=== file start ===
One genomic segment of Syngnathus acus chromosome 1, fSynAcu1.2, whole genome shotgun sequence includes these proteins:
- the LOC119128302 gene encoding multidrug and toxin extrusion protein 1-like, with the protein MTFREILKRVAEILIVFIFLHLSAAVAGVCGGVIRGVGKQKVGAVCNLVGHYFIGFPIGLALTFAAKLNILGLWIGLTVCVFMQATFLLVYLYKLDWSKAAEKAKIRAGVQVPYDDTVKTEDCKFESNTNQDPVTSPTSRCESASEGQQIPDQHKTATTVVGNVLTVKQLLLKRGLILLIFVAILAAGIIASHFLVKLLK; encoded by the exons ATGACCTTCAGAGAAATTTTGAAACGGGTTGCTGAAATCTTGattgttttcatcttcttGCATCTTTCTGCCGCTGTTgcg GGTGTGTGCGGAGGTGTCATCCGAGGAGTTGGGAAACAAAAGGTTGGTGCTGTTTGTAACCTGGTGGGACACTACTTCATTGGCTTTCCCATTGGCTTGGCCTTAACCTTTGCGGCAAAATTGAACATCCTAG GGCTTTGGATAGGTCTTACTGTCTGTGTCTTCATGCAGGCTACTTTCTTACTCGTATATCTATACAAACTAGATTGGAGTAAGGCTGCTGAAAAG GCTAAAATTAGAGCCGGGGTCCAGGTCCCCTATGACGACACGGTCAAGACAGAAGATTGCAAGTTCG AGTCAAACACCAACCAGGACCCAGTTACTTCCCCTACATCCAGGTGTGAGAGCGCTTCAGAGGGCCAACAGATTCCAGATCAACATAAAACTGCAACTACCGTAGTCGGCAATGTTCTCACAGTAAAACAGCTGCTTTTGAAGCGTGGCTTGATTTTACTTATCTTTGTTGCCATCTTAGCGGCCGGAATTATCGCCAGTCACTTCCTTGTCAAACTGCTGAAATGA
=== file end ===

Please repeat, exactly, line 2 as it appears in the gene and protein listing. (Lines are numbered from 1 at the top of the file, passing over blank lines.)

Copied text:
- the LOC119128302 gene encoding multidrug and toxin extrusion protein 1-like, with the protein MTFREILKRVAEILIVFIFLHLSAAVAGVCGGVIRGVGKQKVGAVCNLVGHYFIGFPIGLALTFAAKLNILGLWIGLTVCVFMQATFLLVYLYKLDWSKAAEKAKIRAGVQVPYDDTVKTEDCKFESNTNQDPVTSPTSRCESASEGQQIPDQHKTATTVVGNVLTVKQLLLKRGLILLIFVAILAAGIIASHFLVKLLK; encoded by the exons ATGACCTTCAGAGAAATTTTGAAACGGGTTGCTGAAATCTTGattgttttcatcttcttGCATCTTTCTGCCGCTGTTgcg GGTGTGTGCGGAGGTGTCATCCGAGGAGTTGGGAAACAAAAGGTTGGTGCTGTTTGTAACCTGGTGGGACACTACTTCATTGGCTTTCCCATTGGCTTGGCCTTAACCTTTGCGGCAAAATTGAACATCCTAG GGCTTTGGATAGGTCTTACTGTCTGTGTCTTCATGCAGGCTACTTTCTTACTCGTATATCTATACAAACTAGATTGGAGTAAGGCTGCTGAAAAG GCTAAAATTAGAGCCGGGGTCCAGGTCCCCTATGACGACACGGTCAAGACAGAAGATTGCAAGTTCG AGTCAAACACCAACCAGGACCCAGTTACTTCCCCTACATCCAGGTGTGAGAGCGCTTCAGAGGGCCAACAGATTCCAGATCAACATAAAACTGCAACTACCGTAGTCGGCAATGTTCTCACAGTAAAACAGCTGCTTTTGAAGCGTGGCTTGATTTTACTTATCTTTGTTGCCATCTTAGCGGCCGGAATTATCGCCAGTCACTTCCTTGTCAAACTGCTGAAATGA